Philological Quarterly

This journal covers aspects of medieval European and modern literature and culture. The articles published incorporate physical bibliography, the sociology of knowledge, the history of reading, reception studies and other fields of inquiry.

Articles from Vol. 76, No. 2, Spring

"Cynewulf and Cyneheard": A Woman Screams
The presence of the woman is not to be overlooked. Sigmund Freud "Cynewulf and Cyneheard" is the entry for 755/757 in The Anglo-Saxon Chronicle, a historical record compiled during the reign of King Alfred (871-899 C.E.).(1) The 755/757 annal...
"Elegy by W.S.": Another Possible Candidate?
Considerable controversy currently surrounds the authorship of the "Elegy by W. S."(1) Despite the complexity of the debates, however -- which at the moment seems likely to lead to the extraordinary result of producing a Shakespearean work which is canonical...
'Fancies of Exclusive Possession': Validation and Dissociation in Mary Seacole's England and Caribbean
The English essayist William Hazlitt spoke without optimism of travel and its potential consequences. I am one of those who do not think that much is to be gained in point either of temper or understanding by travelling abroad. Give me the true, stubborn,...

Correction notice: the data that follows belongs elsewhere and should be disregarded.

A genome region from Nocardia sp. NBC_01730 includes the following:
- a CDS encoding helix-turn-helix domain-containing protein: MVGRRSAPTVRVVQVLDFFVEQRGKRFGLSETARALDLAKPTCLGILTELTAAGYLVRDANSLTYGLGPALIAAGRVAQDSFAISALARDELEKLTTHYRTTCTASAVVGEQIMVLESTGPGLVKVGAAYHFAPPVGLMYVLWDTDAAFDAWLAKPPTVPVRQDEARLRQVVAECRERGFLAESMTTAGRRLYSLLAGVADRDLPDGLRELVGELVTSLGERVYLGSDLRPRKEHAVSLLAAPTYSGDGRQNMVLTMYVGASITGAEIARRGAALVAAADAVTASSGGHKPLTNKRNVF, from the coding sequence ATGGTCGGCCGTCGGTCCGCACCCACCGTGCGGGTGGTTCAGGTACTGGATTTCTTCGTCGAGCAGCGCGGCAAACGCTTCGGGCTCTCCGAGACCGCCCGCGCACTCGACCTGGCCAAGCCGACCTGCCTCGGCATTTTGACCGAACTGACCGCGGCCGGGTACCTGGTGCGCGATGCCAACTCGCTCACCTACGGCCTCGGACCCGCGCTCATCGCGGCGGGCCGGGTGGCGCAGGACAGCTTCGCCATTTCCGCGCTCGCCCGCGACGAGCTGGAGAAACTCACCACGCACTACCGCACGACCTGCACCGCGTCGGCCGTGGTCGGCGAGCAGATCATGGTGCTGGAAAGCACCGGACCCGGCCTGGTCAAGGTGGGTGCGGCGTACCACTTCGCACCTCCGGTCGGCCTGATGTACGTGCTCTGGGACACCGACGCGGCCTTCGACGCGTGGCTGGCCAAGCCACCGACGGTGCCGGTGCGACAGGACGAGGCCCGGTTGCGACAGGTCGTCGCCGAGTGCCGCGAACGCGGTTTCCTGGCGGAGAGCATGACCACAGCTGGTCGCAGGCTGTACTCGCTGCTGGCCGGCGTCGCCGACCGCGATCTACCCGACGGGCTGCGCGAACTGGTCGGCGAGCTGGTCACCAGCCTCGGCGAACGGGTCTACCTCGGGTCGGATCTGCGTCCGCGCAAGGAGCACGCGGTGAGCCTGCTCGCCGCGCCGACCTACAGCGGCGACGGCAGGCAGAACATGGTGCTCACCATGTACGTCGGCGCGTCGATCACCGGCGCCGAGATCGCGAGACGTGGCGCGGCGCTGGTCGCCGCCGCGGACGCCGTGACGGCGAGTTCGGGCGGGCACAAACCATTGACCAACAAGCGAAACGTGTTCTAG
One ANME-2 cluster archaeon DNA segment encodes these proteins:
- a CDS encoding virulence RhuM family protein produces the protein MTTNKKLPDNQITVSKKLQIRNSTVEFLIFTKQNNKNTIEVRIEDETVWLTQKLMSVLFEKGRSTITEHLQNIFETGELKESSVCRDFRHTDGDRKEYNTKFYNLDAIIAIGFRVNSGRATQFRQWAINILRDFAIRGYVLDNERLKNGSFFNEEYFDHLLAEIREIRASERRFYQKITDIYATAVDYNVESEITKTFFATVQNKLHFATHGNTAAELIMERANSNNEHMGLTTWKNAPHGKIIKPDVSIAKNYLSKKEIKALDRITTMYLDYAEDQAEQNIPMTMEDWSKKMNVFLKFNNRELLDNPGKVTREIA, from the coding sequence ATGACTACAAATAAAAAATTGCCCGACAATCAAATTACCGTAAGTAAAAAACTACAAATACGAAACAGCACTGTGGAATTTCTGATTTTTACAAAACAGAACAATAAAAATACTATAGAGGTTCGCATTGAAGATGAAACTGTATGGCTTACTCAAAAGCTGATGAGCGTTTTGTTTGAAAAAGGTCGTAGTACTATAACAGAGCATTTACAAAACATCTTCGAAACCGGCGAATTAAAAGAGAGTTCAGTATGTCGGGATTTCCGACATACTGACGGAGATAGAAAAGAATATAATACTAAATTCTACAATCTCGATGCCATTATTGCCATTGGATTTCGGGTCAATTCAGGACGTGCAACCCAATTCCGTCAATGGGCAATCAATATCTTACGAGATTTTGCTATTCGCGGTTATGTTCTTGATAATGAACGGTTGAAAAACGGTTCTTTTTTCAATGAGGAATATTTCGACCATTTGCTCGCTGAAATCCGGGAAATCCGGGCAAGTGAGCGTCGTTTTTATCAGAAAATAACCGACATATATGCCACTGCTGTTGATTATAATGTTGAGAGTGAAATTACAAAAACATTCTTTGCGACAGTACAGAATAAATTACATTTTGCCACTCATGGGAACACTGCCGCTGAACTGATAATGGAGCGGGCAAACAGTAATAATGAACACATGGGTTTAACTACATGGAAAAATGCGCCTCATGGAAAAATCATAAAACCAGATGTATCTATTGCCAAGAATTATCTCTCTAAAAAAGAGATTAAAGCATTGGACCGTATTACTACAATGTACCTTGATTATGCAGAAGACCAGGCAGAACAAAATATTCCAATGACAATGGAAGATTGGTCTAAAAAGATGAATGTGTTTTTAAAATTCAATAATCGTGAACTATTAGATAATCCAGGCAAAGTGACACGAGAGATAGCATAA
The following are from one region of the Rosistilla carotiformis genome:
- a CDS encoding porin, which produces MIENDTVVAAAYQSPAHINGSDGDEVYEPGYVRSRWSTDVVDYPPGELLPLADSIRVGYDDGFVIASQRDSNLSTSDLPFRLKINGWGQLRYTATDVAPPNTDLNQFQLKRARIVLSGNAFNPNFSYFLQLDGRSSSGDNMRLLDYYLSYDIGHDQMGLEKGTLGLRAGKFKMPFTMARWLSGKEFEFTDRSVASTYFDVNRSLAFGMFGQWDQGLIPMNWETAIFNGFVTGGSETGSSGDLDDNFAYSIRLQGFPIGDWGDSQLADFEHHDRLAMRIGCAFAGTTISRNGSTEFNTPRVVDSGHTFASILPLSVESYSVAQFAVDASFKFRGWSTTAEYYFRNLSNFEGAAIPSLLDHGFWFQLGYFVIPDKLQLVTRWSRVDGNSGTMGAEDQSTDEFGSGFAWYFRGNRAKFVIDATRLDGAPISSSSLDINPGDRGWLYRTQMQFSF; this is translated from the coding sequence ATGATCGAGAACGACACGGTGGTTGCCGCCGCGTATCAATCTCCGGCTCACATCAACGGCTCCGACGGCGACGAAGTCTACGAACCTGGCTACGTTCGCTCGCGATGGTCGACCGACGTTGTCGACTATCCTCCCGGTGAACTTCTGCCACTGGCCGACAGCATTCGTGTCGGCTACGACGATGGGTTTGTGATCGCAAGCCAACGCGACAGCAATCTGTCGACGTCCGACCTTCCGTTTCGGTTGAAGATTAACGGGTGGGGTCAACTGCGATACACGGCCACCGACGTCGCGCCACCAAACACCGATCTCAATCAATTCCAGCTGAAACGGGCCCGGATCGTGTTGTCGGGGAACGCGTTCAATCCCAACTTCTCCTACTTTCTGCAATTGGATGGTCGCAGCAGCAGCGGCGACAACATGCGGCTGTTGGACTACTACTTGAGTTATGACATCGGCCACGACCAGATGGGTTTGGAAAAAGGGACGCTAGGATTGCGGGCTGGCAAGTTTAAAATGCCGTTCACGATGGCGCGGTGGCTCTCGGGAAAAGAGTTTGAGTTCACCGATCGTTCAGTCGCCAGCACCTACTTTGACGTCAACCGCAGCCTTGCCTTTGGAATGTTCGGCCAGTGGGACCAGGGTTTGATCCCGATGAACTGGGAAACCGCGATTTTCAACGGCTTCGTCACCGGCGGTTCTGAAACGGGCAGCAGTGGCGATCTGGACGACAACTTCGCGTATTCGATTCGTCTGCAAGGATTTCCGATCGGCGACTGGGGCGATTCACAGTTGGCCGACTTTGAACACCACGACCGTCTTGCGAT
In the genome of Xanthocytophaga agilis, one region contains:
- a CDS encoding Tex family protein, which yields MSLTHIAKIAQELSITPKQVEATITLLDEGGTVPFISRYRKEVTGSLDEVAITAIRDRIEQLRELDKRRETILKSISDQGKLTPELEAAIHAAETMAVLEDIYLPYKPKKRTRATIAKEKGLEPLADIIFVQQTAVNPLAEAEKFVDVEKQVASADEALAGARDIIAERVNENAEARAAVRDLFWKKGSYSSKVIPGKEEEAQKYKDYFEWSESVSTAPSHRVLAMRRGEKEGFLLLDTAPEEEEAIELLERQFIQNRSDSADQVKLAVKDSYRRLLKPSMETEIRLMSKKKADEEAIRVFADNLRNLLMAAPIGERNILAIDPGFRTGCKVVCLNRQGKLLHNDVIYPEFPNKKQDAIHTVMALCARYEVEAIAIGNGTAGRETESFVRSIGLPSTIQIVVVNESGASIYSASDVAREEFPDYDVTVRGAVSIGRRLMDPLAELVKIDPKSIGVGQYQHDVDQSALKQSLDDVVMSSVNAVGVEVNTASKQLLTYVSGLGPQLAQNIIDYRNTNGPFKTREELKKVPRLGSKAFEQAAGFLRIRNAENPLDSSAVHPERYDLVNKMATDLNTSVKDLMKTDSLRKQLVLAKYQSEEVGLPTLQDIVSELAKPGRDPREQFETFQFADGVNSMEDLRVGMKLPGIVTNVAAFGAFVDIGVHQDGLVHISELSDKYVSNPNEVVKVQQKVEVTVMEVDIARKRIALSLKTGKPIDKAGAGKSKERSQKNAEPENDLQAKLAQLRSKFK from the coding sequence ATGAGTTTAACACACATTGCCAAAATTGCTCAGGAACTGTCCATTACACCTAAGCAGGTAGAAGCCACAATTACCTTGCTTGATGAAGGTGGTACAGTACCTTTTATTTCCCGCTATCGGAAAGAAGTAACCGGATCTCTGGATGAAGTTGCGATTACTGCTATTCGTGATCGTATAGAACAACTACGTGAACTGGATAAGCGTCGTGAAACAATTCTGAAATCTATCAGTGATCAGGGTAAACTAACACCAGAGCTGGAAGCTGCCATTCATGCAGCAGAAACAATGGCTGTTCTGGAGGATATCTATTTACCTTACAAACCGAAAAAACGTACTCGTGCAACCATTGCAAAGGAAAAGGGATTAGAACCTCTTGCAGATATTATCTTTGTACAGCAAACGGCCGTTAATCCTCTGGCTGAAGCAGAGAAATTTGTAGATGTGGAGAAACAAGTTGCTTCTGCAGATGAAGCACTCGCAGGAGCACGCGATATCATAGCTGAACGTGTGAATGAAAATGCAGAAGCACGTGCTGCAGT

Opening the Secret: Marriage, Narration, and Nascent Subjectivity in Middle English Romance
Thow wenist I knowe not thy councelle; But I warn thee I know it every dealle. (264-65)(1) The Wedding of Sir Gawain and Dame Ragnell The fourteenth-century Middle English romance Syr Launfal, based on the earlier lay by Marie de France,...
The Marks of Character: Physiology and Physiognomy in 'Absalom and Achitophel.' (John Dryden Poem)
Unlike the rest of us, poets may choose their forebears. In his literary criticism, Dryden self-consciously patterned his poetic stance on the heritage of Shakespeare, envisioning a traditional line of poets that allowed him to assume a place in the...
The Role of Folk Humor in Seventeenth-Century Receptions of Beaumont's 'The Knight of the Burning Pestle."
Since its first performance at the Blackfriars some time between 1607 and 1609,(1) Francis Beaumont's The Knight of the Burning Pestle has undergone the most radical rehabilitation of any play in the remarkably voluminous Beaumont and Fletcher canon....